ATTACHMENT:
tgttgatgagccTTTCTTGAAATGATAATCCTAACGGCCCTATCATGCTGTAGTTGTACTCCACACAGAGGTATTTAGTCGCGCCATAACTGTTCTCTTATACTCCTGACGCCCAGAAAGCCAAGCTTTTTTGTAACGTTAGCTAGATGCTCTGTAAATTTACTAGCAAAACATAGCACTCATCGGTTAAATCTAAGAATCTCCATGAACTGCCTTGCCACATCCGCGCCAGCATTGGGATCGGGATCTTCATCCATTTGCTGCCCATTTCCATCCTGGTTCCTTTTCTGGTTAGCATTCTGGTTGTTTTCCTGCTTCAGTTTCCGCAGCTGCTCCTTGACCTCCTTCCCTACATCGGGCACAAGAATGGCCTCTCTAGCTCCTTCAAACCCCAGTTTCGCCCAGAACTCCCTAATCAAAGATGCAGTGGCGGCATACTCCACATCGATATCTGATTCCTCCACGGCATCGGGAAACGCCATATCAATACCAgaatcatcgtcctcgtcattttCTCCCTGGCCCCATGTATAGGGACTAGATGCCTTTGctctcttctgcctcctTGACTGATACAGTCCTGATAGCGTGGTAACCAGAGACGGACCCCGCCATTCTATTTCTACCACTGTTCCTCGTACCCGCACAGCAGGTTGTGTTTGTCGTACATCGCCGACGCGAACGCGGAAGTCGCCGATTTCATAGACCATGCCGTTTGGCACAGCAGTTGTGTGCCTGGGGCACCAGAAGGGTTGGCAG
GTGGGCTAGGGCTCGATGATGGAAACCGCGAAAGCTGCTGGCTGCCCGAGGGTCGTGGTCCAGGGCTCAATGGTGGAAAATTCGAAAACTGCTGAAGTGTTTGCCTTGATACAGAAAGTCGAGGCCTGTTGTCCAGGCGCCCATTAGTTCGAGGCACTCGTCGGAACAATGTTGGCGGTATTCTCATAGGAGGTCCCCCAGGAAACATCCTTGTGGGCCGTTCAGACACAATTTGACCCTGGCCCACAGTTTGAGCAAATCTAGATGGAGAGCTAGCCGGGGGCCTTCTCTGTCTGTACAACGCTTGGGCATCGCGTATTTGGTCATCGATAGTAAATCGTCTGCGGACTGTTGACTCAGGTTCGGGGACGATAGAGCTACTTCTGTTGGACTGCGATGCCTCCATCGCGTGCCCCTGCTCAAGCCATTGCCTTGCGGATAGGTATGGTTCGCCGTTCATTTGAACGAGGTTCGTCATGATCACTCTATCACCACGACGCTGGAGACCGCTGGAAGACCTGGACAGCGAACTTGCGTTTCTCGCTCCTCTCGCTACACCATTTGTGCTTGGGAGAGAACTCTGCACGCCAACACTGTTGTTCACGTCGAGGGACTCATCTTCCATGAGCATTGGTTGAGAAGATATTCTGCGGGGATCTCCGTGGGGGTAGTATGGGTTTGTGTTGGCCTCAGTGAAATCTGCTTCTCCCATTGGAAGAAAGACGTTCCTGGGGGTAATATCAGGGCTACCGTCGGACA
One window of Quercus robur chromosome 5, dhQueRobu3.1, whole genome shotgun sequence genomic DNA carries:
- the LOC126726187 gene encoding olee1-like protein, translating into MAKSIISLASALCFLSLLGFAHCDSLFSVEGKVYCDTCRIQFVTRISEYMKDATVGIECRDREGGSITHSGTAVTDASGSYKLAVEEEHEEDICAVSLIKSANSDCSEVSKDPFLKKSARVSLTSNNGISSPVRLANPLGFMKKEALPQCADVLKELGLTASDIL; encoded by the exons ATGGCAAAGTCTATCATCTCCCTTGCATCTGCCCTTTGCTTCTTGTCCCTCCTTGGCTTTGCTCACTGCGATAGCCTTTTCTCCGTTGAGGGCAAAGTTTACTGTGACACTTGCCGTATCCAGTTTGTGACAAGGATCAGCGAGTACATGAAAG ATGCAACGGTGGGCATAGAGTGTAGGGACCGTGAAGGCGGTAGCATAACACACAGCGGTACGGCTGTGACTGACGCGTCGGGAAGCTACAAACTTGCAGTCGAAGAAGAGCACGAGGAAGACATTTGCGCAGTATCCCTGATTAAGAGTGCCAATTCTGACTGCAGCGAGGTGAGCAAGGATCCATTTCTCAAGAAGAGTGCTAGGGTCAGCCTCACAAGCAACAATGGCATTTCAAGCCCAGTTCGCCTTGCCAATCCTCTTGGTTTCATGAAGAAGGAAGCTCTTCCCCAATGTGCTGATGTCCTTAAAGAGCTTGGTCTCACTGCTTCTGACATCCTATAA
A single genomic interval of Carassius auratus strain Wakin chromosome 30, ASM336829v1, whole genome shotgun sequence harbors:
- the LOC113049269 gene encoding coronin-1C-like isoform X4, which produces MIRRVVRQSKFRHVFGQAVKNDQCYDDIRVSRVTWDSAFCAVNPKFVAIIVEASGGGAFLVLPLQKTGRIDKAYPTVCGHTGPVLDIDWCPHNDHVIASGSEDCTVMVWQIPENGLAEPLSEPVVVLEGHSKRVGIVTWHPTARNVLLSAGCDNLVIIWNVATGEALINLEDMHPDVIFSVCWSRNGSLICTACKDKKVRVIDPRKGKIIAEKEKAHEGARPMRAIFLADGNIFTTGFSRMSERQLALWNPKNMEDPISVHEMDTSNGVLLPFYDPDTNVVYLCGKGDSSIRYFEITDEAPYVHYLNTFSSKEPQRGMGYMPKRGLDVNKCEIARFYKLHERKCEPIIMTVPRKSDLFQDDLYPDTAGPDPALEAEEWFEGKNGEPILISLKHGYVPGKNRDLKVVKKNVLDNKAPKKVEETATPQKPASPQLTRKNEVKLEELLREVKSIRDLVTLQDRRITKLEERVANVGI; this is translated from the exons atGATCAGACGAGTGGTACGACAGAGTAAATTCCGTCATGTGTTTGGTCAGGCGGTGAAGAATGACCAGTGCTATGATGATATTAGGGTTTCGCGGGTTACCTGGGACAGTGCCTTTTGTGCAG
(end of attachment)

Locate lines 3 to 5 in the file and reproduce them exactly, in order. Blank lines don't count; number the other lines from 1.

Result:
One window of Quercus robur chromosome 5, dhQueRobu3.1, whole genome shotgun sequence genomic DNA carries:
- the LOC126726187 gene encoding olee1-like protein, translating into MAKSIISLASALCFLSLLGFAHCDSLFSVEGKVYCDTCRIQFVTRISEYMKDATVGIECRDREGGSITHSGTAVTDASGSYKLAVEEEHEEDICAVSLIKSANSDCSEVSKDPFLKKSARVSLTSNNGISSPVRLANPLGFMKKEALPQCADVLKELGLTASDIL; encoded by the exons ATGGCAAAGTCTATCATCTCCCTTGCATCTGCCCTTTGCTTCTTGTCCCTCCTTGGCTTTGCTCACTGCGATAGCCTTTTCTCCGTTGAGGGCAAAGTTTACTGTGACACTTGCCGTATCCAGTTTGTGACAAGGATCAGCGAGTACATGAAAG ATGCAACGGTGGGCATAGAGTGTAGGGACCGTGAAGGCGGTAGCATAACACACAGCGGTACGGCTGTGACTGACGCGTCGGGAAGCTACAAACTTGCAGTCGAAGAAGAGCACGAGGAAGACATTTGCGCAGTATCCCTGATTAAGAGTGCCAATTCTGACTGCAGCGAGGTGAGCAAGGATCCATTTCTCAAGAAGAGTGCTAGGGTCAGCCTCACAAGCAACAATGGCATTTCAAGCCCAGTTCGCCTTGCCAATCCTCTTGGTTTCATGAAGAAGGAAGCTCTTCCCCAATGTGCTGATGTCCTTAAAGAGCTTGGTCTCACTGCTTCTGACATCCTATAA
A single genomic interval of Carassius auratus strain Wakin chromosome 30, ASM336829v1, whole genome shotgun sequence harbors: